"Cats who were raised by a single mom with four sisters can't do that with a conscious heart,' Rob says, shaking his head.
"We're comin' in through the back door and we're gonna kick down the back door hard," Epik says with a confidence that makes others in the diner look up and take notice. "We're not tryin' to depend on anyone else."
Al-Amin sits on a carpeted wall bench surrounded by do-rags, sunglasses and belt buckles. Barbers sweep up their stations while singing whatever happens to be playing on the jukebox. A little girl sleeps in the corner waiting for her dad, and a handful of people hang out just outside the front door on the sidewalk.
Today is a good day for Al-Amin's billboard photo shoot.
He gets into the barber's chair and tells his guy he wants a dark Caesar.
"And when I finish," the older gentleman says with a wink, "it will be."
The two catch up. Al-Amin appreciates the encouragement he receives from his friend, but stays perfectly still while the razor is in motion. The corners of his mouth reveal the slightest smile.
A girl rushes inside and yells something in a frantic voice that sends people rushing outside.
Al-Amin doesn't flinch.
"Don't bring it in here!" the barber yells. "This is a business."
"Kids these days are havin' no respect for other people," the man says sadly.
Epik and Rob walk in during the commotion.
"I think the guy outside got jumped," Rob says. "Looks like his nose is broken."
"You just keep doin' what you're doin,'" the barber says into Al-Amin's ear.
After some final touches, the barber's cape is removed and a soft brush fans away hair that didn't make its way to the floor. The trio walks out the door, each member heads to a separate car. They'll meet again in 20 minutes to finalize plans for Al-Amin's CD release party.
The crowd is still outside, but the police and the guy with the broken nose said their goodbyes a while ago.
Al-Amin was born Kenneth Coles. When he converted from Christianity to Islam in 1998, he took the name Rafiq, which means "friend and companion" in Arabic. That's how his wife of eight months, Tsahai, knows him.
The truthful or trusting. That's what "Al-Amin" means. That's why he chose it to be the name he goes by as a rapper. And it's what Epik meant when he called Al-Amin "the truth."
He wants his fans to know that's what he speaks on his album. He wants his unborn son and 9-year-old stepdaughter, Eshe, to know that's what he stands for.
Soon the public will know it, too. Al-Amin put two years into "The Masterpiece," which Hood Science officially releases today. The 19 tracks on the album reflect many different aspects of its author.
On "The Chemical Devil," he speaks from the standpoint of drugs. That is to say, he takes on their voice. For "I Am Hip-Hop," he declares his love for what he is. It is his culture, what he lives and breathes.
"These are my personal views," Al-Amin says. "It's a positive message compared to a majority of rap. I'm hopeful that this is beginning of something good for rap."
Sandy Tomcho is a music and features writer for the Times Herald-Record. She can be reached at .
If you Go! ...
What: Al-Amin album release party with Kafrizon, Magnetic, M.S., Aneika and the Dalai Lamas
Where: Desperado's Pub, 343 E. Main St., Middletown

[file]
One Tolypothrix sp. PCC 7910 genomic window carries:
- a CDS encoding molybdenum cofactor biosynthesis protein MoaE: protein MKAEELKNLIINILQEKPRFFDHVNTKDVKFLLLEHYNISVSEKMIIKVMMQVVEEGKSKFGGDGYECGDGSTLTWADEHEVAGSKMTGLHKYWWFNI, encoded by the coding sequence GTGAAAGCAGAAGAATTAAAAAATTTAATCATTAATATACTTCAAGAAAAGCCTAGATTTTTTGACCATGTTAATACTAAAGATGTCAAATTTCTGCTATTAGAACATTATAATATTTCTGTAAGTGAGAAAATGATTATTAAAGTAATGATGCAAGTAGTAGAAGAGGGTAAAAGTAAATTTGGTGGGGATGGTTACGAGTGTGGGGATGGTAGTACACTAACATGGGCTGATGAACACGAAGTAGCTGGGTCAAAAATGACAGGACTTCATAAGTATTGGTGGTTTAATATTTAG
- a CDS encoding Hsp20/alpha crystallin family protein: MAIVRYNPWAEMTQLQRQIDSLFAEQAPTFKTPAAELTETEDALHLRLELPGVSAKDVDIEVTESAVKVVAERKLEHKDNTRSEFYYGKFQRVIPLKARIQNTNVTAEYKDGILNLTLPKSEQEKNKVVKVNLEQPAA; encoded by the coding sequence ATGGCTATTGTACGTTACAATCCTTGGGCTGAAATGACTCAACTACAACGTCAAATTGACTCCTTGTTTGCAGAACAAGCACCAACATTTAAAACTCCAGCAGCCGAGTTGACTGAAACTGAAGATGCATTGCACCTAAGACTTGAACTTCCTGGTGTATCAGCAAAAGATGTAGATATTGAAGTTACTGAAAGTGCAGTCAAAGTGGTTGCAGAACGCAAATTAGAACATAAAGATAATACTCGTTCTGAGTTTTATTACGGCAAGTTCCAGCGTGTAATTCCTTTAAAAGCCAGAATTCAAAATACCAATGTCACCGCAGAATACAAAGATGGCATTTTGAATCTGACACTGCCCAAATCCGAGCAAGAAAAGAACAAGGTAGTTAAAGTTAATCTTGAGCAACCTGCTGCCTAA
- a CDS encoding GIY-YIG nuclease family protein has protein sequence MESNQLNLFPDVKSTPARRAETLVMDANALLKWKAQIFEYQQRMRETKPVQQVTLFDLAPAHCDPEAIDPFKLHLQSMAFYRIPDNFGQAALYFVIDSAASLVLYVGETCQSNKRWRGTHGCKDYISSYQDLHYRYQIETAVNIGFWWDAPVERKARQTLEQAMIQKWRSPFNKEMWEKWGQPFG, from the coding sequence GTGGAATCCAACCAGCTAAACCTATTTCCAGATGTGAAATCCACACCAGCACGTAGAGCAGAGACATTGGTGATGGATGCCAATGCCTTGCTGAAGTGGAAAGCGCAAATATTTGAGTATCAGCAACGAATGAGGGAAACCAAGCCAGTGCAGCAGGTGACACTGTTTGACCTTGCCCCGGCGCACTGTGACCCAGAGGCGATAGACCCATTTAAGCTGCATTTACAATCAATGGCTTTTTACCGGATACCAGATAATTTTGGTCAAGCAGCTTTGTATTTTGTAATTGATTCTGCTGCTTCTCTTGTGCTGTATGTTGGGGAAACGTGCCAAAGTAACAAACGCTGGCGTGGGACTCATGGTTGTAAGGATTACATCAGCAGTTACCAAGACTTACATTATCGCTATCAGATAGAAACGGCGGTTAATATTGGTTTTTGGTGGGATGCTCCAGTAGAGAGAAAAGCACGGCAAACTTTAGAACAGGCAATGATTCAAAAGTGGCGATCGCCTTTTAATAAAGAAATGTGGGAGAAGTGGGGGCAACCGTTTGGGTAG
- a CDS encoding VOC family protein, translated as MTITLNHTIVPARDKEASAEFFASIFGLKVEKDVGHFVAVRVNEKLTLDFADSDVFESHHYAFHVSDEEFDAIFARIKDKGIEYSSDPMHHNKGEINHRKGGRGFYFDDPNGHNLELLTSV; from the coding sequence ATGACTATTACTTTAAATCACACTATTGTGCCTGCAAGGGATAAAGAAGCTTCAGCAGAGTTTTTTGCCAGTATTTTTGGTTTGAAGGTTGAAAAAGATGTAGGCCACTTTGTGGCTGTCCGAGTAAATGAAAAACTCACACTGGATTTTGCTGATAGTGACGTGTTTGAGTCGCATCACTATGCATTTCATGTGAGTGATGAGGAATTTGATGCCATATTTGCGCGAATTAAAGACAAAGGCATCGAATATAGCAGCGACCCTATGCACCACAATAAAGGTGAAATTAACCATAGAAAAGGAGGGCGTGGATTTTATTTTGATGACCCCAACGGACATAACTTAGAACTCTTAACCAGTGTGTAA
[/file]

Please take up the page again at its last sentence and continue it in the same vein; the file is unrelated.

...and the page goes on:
When: 9 tonight /June 24/
Tickets: $10
Call: 344-0907
"The Masterpiece" is available at:
Media Play, Town of Wallkill
City Limits, North Street, —
Middletown
www.sandboxautomatic.com
www.cdbaby.com
www.undergroundhiphop.com
www.amazon.com - Sandy Tomcho


"Al-Amin :: The Masterpiece :: Hood Science Entertainment"

Al-Amin :: The Masterpiece :: Hood Science Entertainment
as reviewed by John Teufel
Some of the more optimistic among us see a new horizon dawning on hip-hop music: the commercial viability of so-called "conscious rap." Recent successes by Kanye West and Common, along with uncharacteristically nuanced work from artists like Jadakiss, point to a real change in the art. While no one is naïve enough to dismiss gangsta rap out of hand, there certainly exists the possibility of a return to the type of hip-hop rappers like KRS-One first championed. Maybe, just maybe, the world of urban music is hurdling over the obstacles that caused Jay-Z to admit "dumbing down" his music to increase profit. Or, as underground sensation Immortal Technique put it recently, "The bling-bling era was cute, but it's about to be done."

One gets the feeling that Middletown, New York's Al-Amin is looking for the type of recognition given to artists like Technique. His promo material brags that he's been censored and banned by the Saudi Arabian government for the "religious and political" content of his songs. Even his adopted name speaks to radicalism: Jamil Abdullah Al-Amin was a 1960's era Muslim cleric and political activist charged with the murder of an Atlanta police officer. His arrest and subsequent incarceration have been called a "government conspiracy." Plainly put, this Al-Amin fancies himself a revolutionary, albeit one who hasn't quite achieved the status he would like.

So, so far, so good, right? I love radical hip-hop, I love conscious hip-hop. And I love rappers with real and demonstrable talent, which Al-Amin indisputably possesses. But to be a "conscious rapper" with his mind on "real issues," one has to actually address those issues, not just yell a few buzzwords and then rap about guns. And there lies the problem with "The Masterpiece": it's a bipolar disorder of a rap record, unsure of whether it wants to "dumb itself down" or attack controversy with fangs bared. The result is an uneven mishmash, at times catchy and daring, but often repetitive, cliché, and yes, tritely gangsta.